inherent bias, or because of their interests, or because of their judgment upon the questions placed by the parties before them. The greatest Europeans of this generation have been Tories and Liberals in nearly equal proportions; and it is not in brain so much as in character that the present party leaders in England strike careful observers as so ill-matched. We have always thought, on the one hand, that Mill was wiser when he said there was a case not yet argued out for a non-progressive society than when he called the Tories " the stupid party ;" and, on the other band, we do not believe that the cause of progress ever appeals strongly to the unintelligent.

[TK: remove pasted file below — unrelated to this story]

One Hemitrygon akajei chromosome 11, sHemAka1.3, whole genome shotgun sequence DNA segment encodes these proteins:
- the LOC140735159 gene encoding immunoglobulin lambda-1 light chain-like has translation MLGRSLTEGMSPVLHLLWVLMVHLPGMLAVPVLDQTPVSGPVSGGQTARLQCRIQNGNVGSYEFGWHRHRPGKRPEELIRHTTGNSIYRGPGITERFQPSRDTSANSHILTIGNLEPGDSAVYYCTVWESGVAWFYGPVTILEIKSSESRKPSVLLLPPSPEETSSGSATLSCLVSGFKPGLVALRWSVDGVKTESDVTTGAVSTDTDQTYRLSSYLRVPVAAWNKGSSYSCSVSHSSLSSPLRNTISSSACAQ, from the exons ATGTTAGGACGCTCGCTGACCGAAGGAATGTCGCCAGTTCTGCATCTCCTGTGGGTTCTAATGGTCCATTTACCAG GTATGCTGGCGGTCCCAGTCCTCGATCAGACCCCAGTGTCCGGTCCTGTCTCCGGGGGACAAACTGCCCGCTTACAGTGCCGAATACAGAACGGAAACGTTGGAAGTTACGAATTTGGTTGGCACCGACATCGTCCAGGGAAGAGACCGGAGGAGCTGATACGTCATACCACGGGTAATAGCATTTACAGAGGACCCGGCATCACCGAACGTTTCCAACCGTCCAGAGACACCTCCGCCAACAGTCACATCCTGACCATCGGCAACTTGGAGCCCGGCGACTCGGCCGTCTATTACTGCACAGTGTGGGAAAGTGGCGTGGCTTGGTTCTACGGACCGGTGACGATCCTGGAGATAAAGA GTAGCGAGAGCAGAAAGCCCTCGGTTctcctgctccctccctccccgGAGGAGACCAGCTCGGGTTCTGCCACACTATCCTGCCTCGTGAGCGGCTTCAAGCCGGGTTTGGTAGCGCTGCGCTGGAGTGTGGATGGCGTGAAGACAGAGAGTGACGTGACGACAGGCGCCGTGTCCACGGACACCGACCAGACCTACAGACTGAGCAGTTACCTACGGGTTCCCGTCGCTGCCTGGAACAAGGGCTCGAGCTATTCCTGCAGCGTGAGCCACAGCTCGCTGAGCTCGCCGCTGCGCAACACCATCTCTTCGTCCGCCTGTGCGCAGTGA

The revolt of the counties—and there has been revolt, for outside the Home counties the Liberals, even when beaten, have hardly anywhere been placed in a hopeless minority— has been due, in the main, we believe, to three broad causes. First and foremost has been the different spirit in which the Liberals have worked. There have always, even in the counties, been considerable Liberal minorities ; but except in times of strong excitement, they have shrunk from contests which were excessively expensive, which exposed them to much social persecution, and which the voting seemed nearly always to show were from the beginning hopeless. They did not care to fight a locally unpopular cause without a chance. This time, aware that they might win, if only the new recruits stood firm, they came out in their full strength—the rural Dissenters being especially in front—and hundreds voted and worked who in ordinary elections would have effaced themselves from despair. The second cause was no doubt the liberalism of the labourers, who did not believe in three acres or any other bribe, but who did believe that if they voted against the old monopolists of power a better time might arrive for them, like the rest of the world. They had a chance for the first time of expressing their discontent. in what they considered not only a respectable, but a most honourable way—it is the one point on which testimony is unanimous, that the labourers are delighted with the vote—and they used their chance, and will use it again, until their condition has improved. This discontent has been denied, in spite of the steady emigration from the counties, of the eagerness with which labourers grasp at any prospect for their children of quitting labour " on the land," and of the declarations of the great Labourers' Union ; but it will not be questioned again. It will be recognised henceforth for years as a force in politics, and as the justification of innumerable pro- posals, some of which will succeed. And the third cause, steadily ignored by the majority of writers on the sub- ject, was the extraordinary, almost inexplicable, influence of Mr. Gladstone. He has not done much for the labourer beyond giving him the vote, has said very little about him, and has offered him neither three acres nor any other bribe ; but his name has fixed itself into their minds as the concrete symbol of good. The labourers know little even yet of Mr. Chamberlain, and nothing whatever of other Liberal leaders ; but they know of Mr. Gladstone, and they express the feeling towards him entertained by the Scotch peasantry. That he is good, that he is on their side, and that he will to the extent of his power make their lives happier, are with them convictions, only rivetted the more firmly by the contempt which many of the upper class and some of the Clergy cast upon his name. While the artisans were abandoning him under some dream of Fair-trade, or dislike of his foreign policy, or weariness, it may be, of Aristides, the labourers showed a fresh enthusiasm for him which amazed —and, we rather fancy, startled—a good many of the more Radical candidates. These were, we believe, the broad causes of the revolt, which, as we said last week, of all recent move- ments will most deeply affect the politics of the future. Every county seat is now open to capture, the self-derived power of--- the great families having been cut up by the roots ; but as time goes on, it will be seen that Liberals sitting for counties will differ in some respects materially from Liberals sitting for boroughs. They will be far more determined, far less inclined to sentiment, and, we suspect strongly, far more influenced by the old patriotism. The Irish cause," for example, loses heavily in the rush of county Liberals into the House of Commons.